To achieve this distance 1462 permanent rings have been installed.
TBM Sandy, whose trailing gantries extend for more than 130m, has now also cleared the Airport Central Station box, however is currently stopped for routine maintenance works a little over 2.2km into tunnel two. While stopped the sacrificial segments used to guide the TBM through the station box will also be removed.
Together the machines have installed more than 16,000 tunnel segments. More than 60 per cent of the segments required to form the tunnel rings have now been produced at a local factory in Forrestfield.
Major changes happening at Forrestfield
The Dundas Road realignment, due to open next week, is the result of months of construction to relocate services, install drainage systems, and build one kilometre of road and two intersections suitable for B-triple trucks (up to 36.5m long).
Once the realignment is open, a section of Dundas Road between Maida Vale Road and Imperial Street will close. This is where Forrestfield Station and the associated feeder roads will be built.
The Dundas Road and Imperial Street intersection will also close. This will allow backfilling of the southern retaining wall to continue and works to begin at the intersection, which will become the station entrance/exit for buses.
At the stowage area, located just south of the future Forrestfield Station, prefabricated steel cages have begun arriving onsite and will soon be used to construct the stowage platform. Excavation of the stowage area's central service trenches and rail track are now also underway.
Infrastructure focus at Airport Central Station
With both TBMs on their way to Redcliffe Station, construction of station infrastructure at Airport Central is progressing well. Construction of columns between the platform and concourse levels has been able to recommence and further ground slab works are now underway.
Construction of columns and footings to support the elevated walkway, which connects the station with the terminals, are 50 per cent complete. The remainder of the columns are scheduled to be completed this month.
The construction of stair shafts spanning between the elevated walkway and the station concourse level has also commenced this month and includes installation of precast flights of stairs.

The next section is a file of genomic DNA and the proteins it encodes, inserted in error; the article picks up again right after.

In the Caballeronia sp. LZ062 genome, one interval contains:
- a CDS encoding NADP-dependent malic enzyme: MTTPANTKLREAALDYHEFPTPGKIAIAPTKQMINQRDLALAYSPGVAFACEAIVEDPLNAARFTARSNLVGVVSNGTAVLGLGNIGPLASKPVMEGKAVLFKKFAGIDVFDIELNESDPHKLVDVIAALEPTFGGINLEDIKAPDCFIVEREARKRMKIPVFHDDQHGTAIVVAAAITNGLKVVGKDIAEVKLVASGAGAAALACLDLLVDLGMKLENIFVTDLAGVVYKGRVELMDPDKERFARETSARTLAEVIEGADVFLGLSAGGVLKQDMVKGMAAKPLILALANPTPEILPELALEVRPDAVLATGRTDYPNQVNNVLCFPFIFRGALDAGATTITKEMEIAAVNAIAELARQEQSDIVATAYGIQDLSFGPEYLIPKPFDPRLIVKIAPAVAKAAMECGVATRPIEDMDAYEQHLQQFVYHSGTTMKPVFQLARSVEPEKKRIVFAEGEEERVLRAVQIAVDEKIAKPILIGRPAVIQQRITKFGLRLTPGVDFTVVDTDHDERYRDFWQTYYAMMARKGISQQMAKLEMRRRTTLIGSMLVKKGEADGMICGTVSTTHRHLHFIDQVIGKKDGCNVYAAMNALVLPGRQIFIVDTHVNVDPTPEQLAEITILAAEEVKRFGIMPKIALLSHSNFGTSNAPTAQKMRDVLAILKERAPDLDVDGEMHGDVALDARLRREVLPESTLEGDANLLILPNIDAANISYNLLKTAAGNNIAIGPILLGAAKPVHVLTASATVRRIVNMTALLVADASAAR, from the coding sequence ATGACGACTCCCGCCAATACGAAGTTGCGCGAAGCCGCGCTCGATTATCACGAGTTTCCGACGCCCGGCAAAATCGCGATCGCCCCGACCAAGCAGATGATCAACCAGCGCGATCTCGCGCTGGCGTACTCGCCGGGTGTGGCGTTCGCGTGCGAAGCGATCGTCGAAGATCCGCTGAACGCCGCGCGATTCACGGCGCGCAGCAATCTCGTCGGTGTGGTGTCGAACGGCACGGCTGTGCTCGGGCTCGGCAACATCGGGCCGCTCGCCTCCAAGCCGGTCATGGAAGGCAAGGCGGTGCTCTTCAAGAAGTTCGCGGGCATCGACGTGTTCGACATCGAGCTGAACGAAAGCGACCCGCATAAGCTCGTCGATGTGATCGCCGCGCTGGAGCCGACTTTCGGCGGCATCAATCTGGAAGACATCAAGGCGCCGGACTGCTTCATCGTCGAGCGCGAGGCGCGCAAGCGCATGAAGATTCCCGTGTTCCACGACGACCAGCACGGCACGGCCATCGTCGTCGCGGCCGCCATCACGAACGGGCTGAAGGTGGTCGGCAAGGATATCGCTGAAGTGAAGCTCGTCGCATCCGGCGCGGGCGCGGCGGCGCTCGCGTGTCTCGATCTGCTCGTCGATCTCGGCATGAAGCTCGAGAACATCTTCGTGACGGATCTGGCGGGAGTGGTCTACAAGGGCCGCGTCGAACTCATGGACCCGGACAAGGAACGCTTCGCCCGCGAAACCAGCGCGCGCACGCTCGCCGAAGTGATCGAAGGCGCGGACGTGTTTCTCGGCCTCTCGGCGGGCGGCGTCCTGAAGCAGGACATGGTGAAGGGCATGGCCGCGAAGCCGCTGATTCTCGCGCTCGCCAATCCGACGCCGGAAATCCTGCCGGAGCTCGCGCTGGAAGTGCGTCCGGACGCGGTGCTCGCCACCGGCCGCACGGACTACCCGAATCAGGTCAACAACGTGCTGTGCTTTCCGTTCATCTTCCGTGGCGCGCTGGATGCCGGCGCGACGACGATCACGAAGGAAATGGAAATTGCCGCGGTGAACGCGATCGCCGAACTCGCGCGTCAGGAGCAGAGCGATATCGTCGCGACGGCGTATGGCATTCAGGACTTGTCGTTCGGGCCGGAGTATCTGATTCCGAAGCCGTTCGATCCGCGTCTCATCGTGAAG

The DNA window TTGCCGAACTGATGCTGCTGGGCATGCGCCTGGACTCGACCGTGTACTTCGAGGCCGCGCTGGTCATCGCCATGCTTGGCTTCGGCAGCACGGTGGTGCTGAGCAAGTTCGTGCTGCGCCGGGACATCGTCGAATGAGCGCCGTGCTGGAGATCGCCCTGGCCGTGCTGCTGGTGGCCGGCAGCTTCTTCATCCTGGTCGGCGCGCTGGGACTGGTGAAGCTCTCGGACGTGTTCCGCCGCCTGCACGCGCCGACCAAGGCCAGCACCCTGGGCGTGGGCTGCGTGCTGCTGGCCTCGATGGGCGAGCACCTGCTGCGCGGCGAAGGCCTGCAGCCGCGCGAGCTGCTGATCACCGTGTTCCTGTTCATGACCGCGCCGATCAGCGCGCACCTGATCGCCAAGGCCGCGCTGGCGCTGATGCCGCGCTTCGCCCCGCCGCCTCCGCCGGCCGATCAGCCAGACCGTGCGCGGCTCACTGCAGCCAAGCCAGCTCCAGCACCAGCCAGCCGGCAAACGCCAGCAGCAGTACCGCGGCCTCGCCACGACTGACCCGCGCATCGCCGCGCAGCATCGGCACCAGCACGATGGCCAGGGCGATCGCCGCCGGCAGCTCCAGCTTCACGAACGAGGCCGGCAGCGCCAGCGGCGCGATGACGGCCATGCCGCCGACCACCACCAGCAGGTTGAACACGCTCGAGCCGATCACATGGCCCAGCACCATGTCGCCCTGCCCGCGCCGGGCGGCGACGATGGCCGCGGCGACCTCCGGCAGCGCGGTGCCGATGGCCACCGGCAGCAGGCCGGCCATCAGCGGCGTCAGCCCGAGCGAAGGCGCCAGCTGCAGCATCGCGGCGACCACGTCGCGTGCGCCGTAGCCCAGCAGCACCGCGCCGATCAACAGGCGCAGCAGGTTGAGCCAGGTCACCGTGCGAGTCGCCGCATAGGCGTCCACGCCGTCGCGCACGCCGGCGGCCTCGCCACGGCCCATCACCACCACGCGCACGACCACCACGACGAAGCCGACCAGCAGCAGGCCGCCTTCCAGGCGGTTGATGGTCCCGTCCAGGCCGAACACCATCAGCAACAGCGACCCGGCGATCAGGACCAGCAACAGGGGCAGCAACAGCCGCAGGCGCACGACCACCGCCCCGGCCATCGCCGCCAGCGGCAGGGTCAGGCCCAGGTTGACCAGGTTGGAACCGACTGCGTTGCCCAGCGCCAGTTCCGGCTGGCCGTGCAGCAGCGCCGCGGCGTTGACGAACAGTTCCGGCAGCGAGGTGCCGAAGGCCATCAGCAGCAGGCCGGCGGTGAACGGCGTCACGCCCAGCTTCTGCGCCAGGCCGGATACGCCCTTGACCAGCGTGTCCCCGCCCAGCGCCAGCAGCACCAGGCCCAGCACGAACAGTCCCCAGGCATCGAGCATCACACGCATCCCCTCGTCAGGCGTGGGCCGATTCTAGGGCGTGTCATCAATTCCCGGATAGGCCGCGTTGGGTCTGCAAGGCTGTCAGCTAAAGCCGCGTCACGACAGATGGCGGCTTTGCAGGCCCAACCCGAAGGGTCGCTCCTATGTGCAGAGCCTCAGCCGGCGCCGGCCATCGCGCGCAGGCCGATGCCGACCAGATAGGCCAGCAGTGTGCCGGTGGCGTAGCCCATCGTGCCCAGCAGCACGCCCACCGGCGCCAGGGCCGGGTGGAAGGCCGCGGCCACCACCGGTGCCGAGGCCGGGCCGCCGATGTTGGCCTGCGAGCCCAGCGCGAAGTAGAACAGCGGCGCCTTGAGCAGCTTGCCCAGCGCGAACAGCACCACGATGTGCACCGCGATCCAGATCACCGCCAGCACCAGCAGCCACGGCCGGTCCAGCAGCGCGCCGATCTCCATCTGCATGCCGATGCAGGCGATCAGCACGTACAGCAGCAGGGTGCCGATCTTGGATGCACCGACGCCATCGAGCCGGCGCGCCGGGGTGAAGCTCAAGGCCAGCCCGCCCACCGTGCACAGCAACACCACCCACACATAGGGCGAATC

Creating a good foundation at Redcliffe Station
With excavation and waterproofing of the station box complete, works are focussing on the construction of the base slab for Redcliffe Station. Nine separate concrete pours of a 1.5m depth will be required, using 5500 cubic metres of concrete, in addition to 1260 tonnes of steel for reinforcement.
The concrete pours are scheduled to finish late-October and the slab will then be prepared for the arrival of the TBMs later this year.
At the Brearley Avenue cross passage site, jet grouting, a technique used to stabilise soils in preparation for tunnelling works, has recently been finalised. A 24-hour pump test has confirmed that no further work is required in preparation of the future connection between the two tunnels.
Rail overpass at Bayswater completed
All four concrete slabs for the rail overpass at Bayswater Junction have been poured and are currently curing. A total of 804 cubic metres of concrete was used to build the structure, which will enable the city-bound Midland Line to cross over the Forrestfield Line.
At the dive structure, excavation is in full swing with excess soil being transported to Forrestfield where it is used to backfill the station's retaining wall.
Meanwhile, after completing open cut pipe works on the main drain relocation, the focus is now on the construction of inlet and outlet structures for the drain. Rehabilitation of Whatley Crescent, where the works were undertaken, is in progress now that tunnelling and backfilling is complete. Due to weather-related delays, reopening of the closed section of Whatley Crescent has been rescheduled for early September.
Upcoming works also include reinstatement of the embankment of the cross passage site at the Guildford Road exit off Tonkin Highway, following the recent completion of jet grouting activities.
Emergency egress shafts taking shape
Work on the project’s three emergency egress shafts (EES) continues to progress this month. The structures, decagonal in shape, are built using the diaphragm wall (d-wall) process. After the d-walls are constructed the egress shaft is excavated and the base slab poured. The final step is to construct the cross passage that links the EES to the tunnels.
Of the three EES, works are most progressed at the Abernethy Road site where excavation of the cross passage is complete, water proofing has been installed and focus has now shifted to installing the permanent concrete between the tunnels and the EES to finalise the cross passage.
At the Airport West EES construction of the base slab for the deepest of the three shafts (34.5m) is due to be completed in the next month before this EES is also connected to the tunnels.
At the third EES site at Wright Crescent, approximately 1200 cubic metres of concrete has been poured for the d-walls and works will now turn to the excavation of 2500 cubic metres of soil from inside the 9m diameter shaft. This EES will reach a depth of 33m before works on the base slab and cross passage commence.